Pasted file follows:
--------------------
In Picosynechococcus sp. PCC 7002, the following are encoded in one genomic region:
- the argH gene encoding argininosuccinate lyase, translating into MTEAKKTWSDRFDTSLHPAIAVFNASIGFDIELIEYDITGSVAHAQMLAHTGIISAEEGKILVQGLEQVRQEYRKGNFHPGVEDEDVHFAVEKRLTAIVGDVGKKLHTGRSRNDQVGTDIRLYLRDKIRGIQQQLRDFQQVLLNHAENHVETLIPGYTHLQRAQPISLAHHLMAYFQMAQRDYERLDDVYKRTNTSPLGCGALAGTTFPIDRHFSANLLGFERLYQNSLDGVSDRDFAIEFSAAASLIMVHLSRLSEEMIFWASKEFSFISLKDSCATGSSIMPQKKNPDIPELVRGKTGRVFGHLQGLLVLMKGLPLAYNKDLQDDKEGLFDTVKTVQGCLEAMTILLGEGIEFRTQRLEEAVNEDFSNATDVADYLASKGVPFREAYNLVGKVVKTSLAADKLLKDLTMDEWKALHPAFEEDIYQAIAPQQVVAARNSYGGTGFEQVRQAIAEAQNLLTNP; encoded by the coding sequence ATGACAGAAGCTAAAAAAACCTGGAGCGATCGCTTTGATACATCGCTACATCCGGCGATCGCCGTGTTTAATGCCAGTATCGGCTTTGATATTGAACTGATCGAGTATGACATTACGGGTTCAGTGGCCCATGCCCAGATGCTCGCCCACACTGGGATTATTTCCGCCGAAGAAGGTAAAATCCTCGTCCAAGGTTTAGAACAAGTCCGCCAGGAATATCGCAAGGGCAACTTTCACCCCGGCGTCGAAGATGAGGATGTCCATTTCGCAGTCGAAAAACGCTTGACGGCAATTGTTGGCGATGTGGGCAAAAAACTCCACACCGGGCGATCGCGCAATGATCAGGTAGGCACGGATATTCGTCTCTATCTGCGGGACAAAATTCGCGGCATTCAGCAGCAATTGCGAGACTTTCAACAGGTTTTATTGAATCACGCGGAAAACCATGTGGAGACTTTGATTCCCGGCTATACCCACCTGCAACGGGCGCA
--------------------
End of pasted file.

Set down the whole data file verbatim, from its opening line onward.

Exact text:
In Picosynechococcus sp. PCC 7002, the following are encoded in one genomic region:
- the argH gene encoding argininosuccinate lyase, translating into MTEAKKTWSDRFDTSLHPAIAVFNASIGFDIELIEYDITGSVAHAQMLAHTGIISAEEGKILVQGLEQVRQEYRKGNFHPGVEDEDVHFAVEKRLTAIVGDVGKKLHTGRSRNDQVGTDIRLYLRDKIRGIQQQLRDFQQVLLNHAENHVETLIPGYTHLQRAQPISLAHHLMAYFQMAQRDYERLDDVYKRTNTSPLGCGALAGTTFPIDRHFSANLLGFERLYQNSLDGVSDRDFAIEFSAAASLIMVHLSRLSEEMIFWASKEFSFISLKDSCATGSSIMPQKKNPDIPELVRGKTGRVFGHLQGLLVLMKGLPLAYNKDLQDDKEGLFDTVKTVQGCLEAMTILLGEGIEFRTQRLEEAVNEDFSNATDVADYLASKGVPFREAYNLVGKVVKTSLAADKLLKDLTMDEWKALHPAFEEDIYQAIAPQQVVAARNSYGGTGFEQVRQAIAEAQNLLTNP; encoded by the coding sequence ATGACAGAAGCTAAAAAAACCTGGAGCGATCGCTTTGATACATCGCTACATCCGGCGATCGCCGTGTTTAATGCCAGTATCGGCTTTGATATTGAACTGATCGAGTATGACATTACGGGTTCAGTGGCCCATGCCCAGATGCTCGCCCACACTGGGATTATTTCCGCCGAAGAAGGTAAAATCCTCGTCCAAGGTTTAGAACAAGTCCGCCAGGAATATCGCAAGGGCAACTTTCACCCCGGCGTCGAAGATGAGGATGTCCATTTCGCAGTCGAAAAACGCTTGACGGCAATTGTTGGCGATGTGGGCAAAAAACTCCACACCGGGCGATCGCGCAATGATCAGGTAGGCACGGATATTCGTCTCTATCTGCGGGACAAAATTCGCGGCATTCAGCAGCAATTGCGAGACTTTCAACAGGTTTTATTGAATCACGCGGAAAACCATGTGGAGACTTTGATTCCCGGCTATACCCACCTGCAACGGGCGCA